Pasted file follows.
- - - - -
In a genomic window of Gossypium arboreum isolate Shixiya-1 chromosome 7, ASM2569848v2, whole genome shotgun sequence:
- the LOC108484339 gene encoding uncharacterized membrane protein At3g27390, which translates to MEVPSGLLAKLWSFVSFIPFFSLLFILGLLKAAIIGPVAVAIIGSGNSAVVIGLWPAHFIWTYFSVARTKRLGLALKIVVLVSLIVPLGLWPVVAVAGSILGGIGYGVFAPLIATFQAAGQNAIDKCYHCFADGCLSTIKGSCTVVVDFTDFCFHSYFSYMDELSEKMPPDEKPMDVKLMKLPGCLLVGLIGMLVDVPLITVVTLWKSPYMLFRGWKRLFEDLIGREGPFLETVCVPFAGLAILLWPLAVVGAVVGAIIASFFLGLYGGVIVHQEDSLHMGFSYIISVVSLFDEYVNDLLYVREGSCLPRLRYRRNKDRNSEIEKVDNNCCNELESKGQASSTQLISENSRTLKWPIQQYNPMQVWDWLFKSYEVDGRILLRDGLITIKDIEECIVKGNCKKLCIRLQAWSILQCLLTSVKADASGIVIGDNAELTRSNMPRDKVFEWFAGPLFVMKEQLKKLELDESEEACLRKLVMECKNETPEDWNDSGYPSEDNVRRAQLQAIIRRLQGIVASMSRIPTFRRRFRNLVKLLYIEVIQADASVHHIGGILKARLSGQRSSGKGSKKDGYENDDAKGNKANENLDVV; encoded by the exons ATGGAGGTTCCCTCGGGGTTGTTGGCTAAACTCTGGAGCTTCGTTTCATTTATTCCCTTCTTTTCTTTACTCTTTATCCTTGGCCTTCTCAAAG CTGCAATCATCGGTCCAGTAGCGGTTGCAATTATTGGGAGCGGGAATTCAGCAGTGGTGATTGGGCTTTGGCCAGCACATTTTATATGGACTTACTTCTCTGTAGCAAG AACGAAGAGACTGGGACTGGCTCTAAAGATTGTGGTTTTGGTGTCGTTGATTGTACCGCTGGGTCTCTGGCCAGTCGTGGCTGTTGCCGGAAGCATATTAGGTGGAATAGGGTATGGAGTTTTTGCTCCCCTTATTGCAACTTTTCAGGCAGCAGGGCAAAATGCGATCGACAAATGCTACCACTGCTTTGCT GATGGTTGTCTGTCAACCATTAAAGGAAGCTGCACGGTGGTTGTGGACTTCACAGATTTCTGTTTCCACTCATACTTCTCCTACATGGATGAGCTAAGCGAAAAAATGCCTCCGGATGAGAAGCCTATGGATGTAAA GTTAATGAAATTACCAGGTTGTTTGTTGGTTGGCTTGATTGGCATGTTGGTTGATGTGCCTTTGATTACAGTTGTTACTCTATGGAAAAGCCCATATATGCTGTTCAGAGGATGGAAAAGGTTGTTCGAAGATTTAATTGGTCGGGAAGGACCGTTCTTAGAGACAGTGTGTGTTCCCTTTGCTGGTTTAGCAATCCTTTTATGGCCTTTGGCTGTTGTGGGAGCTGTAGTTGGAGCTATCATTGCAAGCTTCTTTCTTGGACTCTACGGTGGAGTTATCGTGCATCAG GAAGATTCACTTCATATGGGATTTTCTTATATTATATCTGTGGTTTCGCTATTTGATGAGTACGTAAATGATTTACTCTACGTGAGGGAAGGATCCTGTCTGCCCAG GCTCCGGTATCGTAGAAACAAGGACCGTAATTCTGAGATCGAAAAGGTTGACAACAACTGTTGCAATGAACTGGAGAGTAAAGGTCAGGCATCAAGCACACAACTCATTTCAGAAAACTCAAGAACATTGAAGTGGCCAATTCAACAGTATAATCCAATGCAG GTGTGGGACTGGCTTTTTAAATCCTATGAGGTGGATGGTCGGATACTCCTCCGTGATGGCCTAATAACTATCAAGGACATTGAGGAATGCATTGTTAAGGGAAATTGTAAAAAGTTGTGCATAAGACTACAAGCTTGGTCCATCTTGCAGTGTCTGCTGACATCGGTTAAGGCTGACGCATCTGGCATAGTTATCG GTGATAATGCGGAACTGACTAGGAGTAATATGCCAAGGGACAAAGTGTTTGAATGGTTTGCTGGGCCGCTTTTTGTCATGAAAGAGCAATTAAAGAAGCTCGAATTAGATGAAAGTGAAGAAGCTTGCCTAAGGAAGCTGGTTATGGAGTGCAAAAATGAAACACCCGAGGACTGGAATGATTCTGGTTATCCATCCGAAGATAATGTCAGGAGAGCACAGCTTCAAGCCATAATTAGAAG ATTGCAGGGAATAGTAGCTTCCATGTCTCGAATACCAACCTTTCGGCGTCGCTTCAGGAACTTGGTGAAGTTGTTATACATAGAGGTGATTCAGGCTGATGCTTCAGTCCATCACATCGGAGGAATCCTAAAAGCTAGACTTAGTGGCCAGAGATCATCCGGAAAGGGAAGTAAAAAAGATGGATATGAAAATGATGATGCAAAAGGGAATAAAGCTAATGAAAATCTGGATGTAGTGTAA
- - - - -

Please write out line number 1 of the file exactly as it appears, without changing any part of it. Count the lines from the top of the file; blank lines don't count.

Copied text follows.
In a genomic window of Gossypium arboreum isolate Shixiya-1 chromosome 7, ASM2569848v2, whole genome shotgun sequence: